“The Ghost of Kyiv” allegedly reached 21 confirmed Russian aircraft kills, making the pilot the first supposed flying ace of the 21st century.
          In this context, a kill on the side of the good guys is something admirable.

          Some heroes are ranked by # of kills rather than # of bullets they absorbed. By this logic, Ramos should be made a national hero for the significant # of kills his unit inflicted on the enemy during FM’s ML days. The fundamental question is: who were the good guys back then? Was it the legitimate government or the communist terrorists?

        3. zaxx, that’s a circuitous route you’re doing. Don’t confuse or divert the flow of conversation to something else. The question is short, clear and easy. There is nothing complicated in it.

          Was Marcos a hero?

          There is no “it depends on” angle there.

        4. “…only people like you would…” – Mox
          Why does it always have to be about ‘you’ or me when it was clear that I am NOT the issue? The question does not call for an emotional response, which happens to be your opening line in your post.

          It’s a yes or no question, don’t get emotional and personal.

  4. For the life of me, I don’t see any ‘competition’ between legitimate journalists and bloggers. Read that again: “legitimate journalists” and bloggers. While both give their opinion on issues, that is where everything ends. Bloggers are not kosher when it comes to news and information dissemination. Like what was mentioned about professional journalists, bloggers are wanting on credentials, accreditation, license and everything one possess when one is in a field of profession.

    Bloggers, like me, basically pick on issues where, most times, they are very heavily biased for (unlike me). And common to their approach is the emotion-laden way (not like me) how they tackle issues that tend to go wayward particularly when there is a worthy challenger against the views they hold. But I have to admit, bloggers have more fun than professional journalists because they are not bound by ethics, professional regulations, etc.

    The recently held elections has no bearing on what the future or whatever journalism is all about. It’s a pigment of one’s imagination to think that bloggers are up there, on the same level, side by side competing with professional journalists. None of that.

    And journalists “ganging up” (is that really true?) on Duterte and BBM does not indicate anything that lessens the prestige and stature of professional journalism. They report the news, share the negatives and positives and at times give their two-cents on the issues. And they’re good to go.

    Press freedom is alive and kicking in the country as demonstrated by the journalism profession. Free expression is also alive and kicking as shown by the proliferation of blogs and bloggers online.

    Let celebrate that reality that we never enjoyed during the time of the dictatorship. ?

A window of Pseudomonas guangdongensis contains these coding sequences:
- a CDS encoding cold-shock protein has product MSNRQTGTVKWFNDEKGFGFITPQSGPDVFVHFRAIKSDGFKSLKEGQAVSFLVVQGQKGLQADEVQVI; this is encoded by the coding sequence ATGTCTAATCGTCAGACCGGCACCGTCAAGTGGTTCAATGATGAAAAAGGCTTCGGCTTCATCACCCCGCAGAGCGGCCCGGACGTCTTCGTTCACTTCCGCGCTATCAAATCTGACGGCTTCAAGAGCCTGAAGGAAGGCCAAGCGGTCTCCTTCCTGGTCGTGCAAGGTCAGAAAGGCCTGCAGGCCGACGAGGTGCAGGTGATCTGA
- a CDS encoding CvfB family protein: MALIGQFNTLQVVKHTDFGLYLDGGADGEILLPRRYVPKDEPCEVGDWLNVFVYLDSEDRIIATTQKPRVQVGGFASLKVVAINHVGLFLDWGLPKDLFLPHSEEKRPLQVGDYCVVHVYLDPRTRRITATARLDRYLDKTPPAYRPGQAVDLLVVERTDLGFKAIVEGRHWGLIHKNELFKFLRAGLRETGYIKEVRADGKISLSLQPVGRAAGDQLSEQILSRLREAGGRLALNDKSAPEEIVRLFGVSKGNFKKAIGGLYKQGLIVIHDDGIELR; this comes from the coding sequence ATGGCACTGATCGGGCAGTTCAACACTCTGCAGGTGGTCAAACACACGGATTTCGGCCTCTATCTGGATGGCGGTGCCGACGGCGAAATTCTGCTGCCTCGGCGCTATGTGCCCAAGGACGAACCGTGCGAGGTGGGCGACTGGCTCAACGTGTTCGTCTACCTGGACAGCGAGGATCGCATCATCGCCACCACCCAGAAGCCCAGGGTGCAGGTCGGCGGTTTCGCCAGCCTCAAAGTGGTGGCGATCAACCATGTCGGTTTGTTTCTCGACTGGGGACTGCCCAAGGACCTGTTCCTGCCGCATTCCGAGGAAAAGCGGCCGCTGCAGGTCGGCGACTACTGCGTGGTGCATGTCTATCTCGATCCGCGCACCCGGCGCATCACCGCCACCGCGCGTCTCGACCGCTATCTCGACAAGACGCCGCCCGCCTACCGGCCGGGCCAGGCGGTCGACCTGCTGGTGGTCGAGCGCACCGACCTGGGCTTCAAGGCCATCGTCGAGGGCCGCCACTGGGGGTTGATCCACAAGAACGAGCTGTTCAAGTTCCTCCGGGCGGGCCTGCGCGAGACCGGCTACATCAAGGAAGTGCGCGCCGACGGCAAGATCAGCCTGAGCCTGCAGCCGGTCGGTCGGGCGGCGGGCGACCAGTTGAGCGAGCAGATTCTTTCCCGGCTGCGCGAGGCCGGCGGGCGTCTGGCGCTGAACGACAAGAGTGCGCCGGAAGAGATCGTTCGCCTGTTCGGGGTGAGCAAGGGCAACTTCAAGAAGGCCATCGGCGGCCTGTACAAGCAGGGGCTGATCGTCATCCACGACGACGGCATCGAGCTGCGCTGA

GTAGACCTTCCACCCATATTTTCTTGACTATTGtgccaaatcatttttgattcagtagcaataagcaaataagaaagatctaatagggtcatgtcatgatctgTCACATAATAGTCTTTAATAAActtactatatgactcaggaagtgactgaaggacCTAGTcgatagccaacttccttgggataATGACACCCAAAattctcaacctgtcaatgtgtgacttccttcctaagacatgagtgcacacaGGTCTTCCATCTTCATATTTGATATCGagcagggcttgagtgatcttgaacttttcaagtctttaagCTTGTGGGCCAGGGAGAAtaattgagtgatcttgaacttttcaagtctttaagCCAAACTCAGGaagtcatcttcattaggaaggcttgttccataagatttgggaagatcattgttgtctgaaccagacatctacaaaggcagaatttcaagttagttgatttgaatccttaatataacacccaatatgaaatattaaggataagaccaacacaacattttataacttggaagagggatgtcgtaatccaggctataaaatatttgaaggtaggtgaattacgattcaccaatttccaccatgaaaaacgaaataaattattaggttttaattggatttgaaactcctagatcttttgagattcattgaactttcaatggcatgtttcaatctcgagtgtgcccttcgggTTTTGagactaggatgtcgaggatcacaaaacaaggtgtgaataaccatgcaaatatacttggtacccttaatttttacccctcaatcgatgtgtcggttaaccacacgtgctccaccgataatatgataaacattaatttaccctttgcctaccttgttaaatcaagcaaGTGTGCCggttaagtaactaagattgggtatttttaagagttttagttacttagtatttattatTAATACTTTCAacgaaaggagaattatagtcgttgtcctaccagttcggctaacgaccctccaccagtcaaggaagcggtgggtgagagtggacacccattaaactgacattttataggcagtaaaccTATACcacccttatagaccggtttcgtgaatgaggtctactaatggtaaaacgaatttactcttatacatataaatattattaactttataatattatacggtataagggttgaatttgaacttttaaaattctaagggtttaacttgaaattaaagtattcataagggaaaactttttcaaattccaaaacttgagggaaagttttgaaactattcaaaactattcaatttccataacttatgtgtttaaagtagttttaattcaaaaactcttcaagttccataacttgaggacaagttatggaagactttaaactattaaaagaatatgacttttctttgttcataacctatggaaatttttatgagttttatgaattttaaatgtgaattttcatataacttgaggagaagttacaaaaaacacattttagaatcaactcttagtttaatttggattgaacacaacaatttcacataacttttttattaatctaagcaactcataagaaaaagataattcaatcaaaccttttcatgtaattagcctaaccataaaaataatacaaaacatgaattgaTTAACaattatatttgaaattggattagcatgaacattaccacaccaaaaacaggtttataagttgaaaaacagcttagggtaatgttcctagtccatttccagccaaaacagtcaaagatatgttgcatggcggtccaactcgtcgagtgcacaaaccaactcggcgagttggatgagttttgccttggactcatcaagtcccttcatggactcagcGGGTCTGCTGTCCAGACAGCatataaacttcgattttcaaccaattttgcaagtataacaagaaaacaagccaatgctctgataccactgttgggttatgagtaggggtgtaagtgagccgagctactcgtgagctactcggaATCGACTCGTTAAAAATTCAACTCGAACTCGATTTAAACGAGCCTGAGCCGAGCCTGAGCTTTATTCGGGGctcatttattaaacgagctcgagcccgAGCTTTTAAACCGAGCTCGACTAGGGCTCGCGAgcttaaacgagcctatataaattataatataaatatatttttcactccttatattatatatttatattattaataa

5. Market forces will eventually decide who goes extinct. Former monopolies can get eaten up by smaller players if the latter can provide a superior product under a more cost-efficient business model. In the journalism space, traditional news outlets can hang on but will likely be narrowed down to a specific niche.

    The ecosystem is also now so overcrowded that people have greatly reduced attention spans for viewing and reading. Notice how some commenters read only the title of the article and jump at once to posting comments. Bite-sized memes in social media become far more effective.

    Well researched articles (the Aston Martins and Benz’s of journalism) filled with data-supported graphs and charts still have a market esp. for more sophisticated readers. Take for example Nikkei Asia – you get your money’s worth for the yearly subscription.

    However many Pinoy “news articles” typically come as opinion posts with titles like “De Lima denounces… ” or “Marcos asked to …” in order to sway people towards their obvious pet agenda. The bias towards a given political camp is so glaring people of the wrong crowd get turned off at once.

    The general boycott by huge chunks of the population of Yellow traditional media has left these outlets to regress into small echo chambers of Yellows giving high-5s to Pinks, and Pinks patting Reds on the back. Their regression to obscurity and insignificance as a force in swaying public opinion has been laid bare in the recent national elections. It’s high time for them to do some deep reflection if they still want to ensure pan de sal on the table of their employees.

    Facebook (or Twitter for some) has now become the de facto platform for Filipinos – esp. with limits to data privileges, many in the masses cannot view regular websites. Web pages only function to be placeholders of the main article body/content. For many, just about the article title and a sample snippet are all they will get to see.

    How fast any influential media wannabee can adapt will be key. The next in the horizon will likely be the metaverse, where AI may be the regulators of “truth”/content. It’s not survival of the biggest; it’s survival of the fittest.